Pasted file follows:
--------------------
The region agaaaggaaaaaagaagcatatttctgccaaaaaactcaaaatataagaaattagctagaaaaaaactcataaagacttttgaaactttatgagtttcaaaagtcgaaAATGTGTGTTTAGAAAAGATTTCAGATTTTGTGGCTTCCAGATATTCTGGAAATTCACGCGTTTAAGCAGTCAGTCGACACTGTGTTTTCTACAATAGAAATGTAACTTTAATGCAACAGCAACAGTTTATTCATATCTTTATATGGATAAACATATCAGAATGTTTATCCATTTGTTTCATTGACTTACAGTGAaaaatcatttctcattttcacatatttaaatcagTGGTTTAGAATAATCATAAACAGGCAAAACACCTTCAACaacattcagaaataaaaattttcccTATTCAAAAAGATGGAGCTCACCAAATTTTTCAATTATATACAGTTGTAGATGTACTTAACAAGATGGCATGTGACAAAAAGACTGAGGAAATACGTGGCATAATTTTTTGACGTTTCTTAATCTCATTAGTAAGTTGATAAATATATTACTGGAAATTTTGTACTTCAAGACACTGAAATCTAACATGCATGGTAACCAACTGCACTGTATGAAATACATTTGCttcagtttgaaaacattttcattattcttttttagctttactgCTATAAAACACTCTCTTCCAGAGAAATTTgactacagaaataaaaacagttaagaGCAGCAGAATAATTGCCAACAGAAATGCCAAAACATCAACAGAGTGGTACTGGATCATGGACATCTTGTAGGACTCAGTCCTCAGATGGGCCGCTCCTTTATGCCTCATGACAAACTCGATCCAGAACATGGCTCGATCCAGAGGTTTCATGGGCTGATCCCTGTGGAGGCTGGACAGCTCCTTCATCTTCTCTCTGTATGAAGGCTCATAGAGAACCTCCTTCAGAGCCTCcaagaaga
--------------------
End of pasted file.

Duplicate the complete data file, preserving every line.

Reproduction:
The region agaaaggaaaaaagaagcatatttctgccaaaaaactcaaaatataagaaattagctagaaaaaaactcataaagacttttgaaactttatgagtttcaaaagtcgaaAATGTGTGTTTAGAAAAGATTTCAGATTTTGTGGCTTCCAGATATTCTGGAAATTCACGCGTTTAAGCAGTCAGTCGACACTGTGTTTTCTACAATAGAAATGTAACTTTAATGCAACAGCAACAGTTTATTCATATCTTTATATGGATAAACATATCAGAATGTTTATCCATTTGTTTCATTGACTTACAGTGAaaaatcatttctcattttcacatatttaaatcagTGGTTTAGAATAATCATAAACAGGCAAAACACCTTCAACaacattcagaaataaaaattttcccTATTCAAAAAGATGGAGCTCACCAAATTTTTCAATTATATACAGTTGTAGATGTACTTAACAAGATGGCATGTGACAAAAAGACTGAGGAAATACGTGGCATAATTTTTTGACGTTTCTTAATCTCATTAGTAAGTTGATAAATATATTACTGGAAATTTTGTACTTCAAGACACTGAAATCTAACATGCATGGTAACCAACTGCACTGTATGAAATACATTTGCttcagtttgaaaacattttcattattcttttttagctttactgCTATAAAACACTCTCTTCCAGAGAAATTTgactacagaaataaaaacagttaagaGCAGCAGAATAATTGCCAACAGAAATGCCAAAACATCAACAGAGTGGTACTGGATCATGGACATCTTGTAGGACTCAGTCCTCAGATGGGCCGCTCCTTTATGCCTCATGACAAACTCGATCCAGAACATGGCTCGATCCAGAGGTTTCATGGGCTGATCCCTGTGGAGGCTGGACAGCTCCTTCATCTTCTCTCTGTATGAAGGCTCATAGAGAACCTCCTTCAGAGCCTCcaagaaga